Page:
The majority of conservation activities are focused on maintaining species diversity, because species diversity is often expected to also reflect other components of biodiversity, like genetic diversity. However, it has been found that interactions between the different mechanisms can result in positive or negative correlations between genetic and species diversity or sometimes no correlation at all. The aim of the master's thesis is to study on the basis of already collected data, what is the relationship between the genetic diversity of cowslip (Primula veris) populations and the species diversity of alvar grasslands, and what nature conservation conclusions can be drawn from it. The supervisors of the thesis are Tsipe Aavik and Iris Reinula.
Which indicator species are best for identifying community recovery after restoration?
Using indicator species to monitor processes in a community is a widely used method, but it’s efficiency depends on the species used as indicators. Which species groups are the best and which traits make a species most useful for identifying changes in a community? Which species could be best for monitoring changes in Estonian restored alvar grasslands? The study is associated with the project RESTFUNC. Supervisor of the bachelor’s thesis is Aveliina Helm.
Methods benefiting integrated plant disease management
Using the natural enemies of crop pests is a very important method in environmental-friendly agriculture. For the most efficient use of natural enemies we need to know, which factors benefit those species both in small and landscape scale. Do their numbers depend more on the width of the field edges, the species growing there or the structure of the surrounding landscape? The study is associated with the project “Conservation of natural biodiversity in agricultural land”. Supervisor of the bachelor’s thesis is Krista Takkis.
The effect of different management regimes on the biodiversity of ditches in agricultural landscapes
Ditches have an important role for harboring biodiversity in the agricultural landscapes. In Estonia, ditches have the largest area among all landscape elements in agricultural areas and are thus essential habitats for numerous plant and animal species both in water and on land. Therefore, we need to know, which management options can benefit different organism groups, including the rare species in the ditches. The study is associated with the project “Conservation of natural biodiversity in agricultural land”. Supervisor of the bachelor’s thesis is Krista Takkis.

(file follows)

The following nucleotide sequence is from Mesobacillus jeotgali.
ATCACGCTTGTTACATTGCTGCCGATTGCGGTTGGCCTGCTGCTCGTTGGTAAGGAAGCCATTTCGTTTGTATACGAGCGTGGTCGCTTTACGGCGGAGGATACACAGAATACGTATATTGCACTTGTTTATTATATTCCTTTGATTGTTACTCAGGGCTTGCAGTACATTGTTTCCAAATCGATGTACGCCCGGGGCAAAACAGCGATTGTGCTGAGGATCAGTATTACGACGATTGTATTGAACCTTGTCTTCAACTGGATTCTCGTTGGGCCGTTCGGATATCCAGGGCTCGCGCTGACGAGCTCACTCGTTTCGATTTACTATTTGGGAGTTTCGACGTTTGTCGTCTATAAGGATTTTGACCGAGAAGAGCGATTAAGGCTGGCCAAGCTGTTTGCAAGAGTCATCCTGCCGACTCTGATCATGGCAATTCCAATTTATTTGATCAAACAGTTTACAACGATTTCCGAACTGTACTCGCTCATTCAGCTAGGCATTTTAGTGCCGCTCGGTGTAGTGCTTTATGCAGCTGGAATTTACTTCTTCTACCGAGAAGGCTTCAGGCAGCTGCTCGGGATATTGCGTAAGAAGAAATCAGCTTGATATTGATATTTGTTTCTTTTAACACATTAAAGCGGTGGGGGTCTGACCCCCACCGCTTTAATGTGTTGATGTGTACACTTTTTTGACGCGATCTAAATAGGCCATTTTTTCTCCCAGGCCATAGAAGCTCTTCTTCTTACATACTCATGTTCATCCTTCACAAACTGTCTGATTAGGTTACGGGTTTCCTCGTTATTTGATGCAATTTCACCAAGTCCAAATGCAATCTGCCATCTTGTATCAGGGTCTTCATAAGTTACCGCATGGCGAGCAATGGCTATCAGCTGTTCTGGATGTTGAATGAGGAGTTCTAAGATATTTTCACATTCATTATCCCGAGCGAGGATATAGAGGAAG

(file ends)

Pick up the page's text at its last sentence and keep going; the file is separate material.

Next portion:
Annual and permanent grassland strips in agricultural landscapes
General loss of biodiversity worldwide has also brought the condition f biodiversity in agricultural landscapes more into heightened attention. There are a number of measures recommended for supporting diversity in agroecosystems, including creating annual or permanent grassland strips for plants, pollinators, natural enemies of crop pests and other organisms. Which purposes do these strips fulfill most efficiently? Where and under which conditions should they be created? Which plant species and management options could be the best to use in Estonian agricultural landscapes? The study is associated with the project “Conservation of natural biodiversity in agricultural land”. Supervisor of the bachelor’s thesis is Krista Takkis.
Essential biodiversity variables and associated time-lags
Scientists and practitioners across the world are working together to decide upon so called essential biodiversity variables (EBV), which could help conducting long-term monitoring of biodiversity and its changes in different ecosystems. Which are the most important variables to monitor and how to use them for practical decision-making? How are these variables affected by time-lags in species responses? Supervisor of the bachelor’s thesis is Aveliina Helm.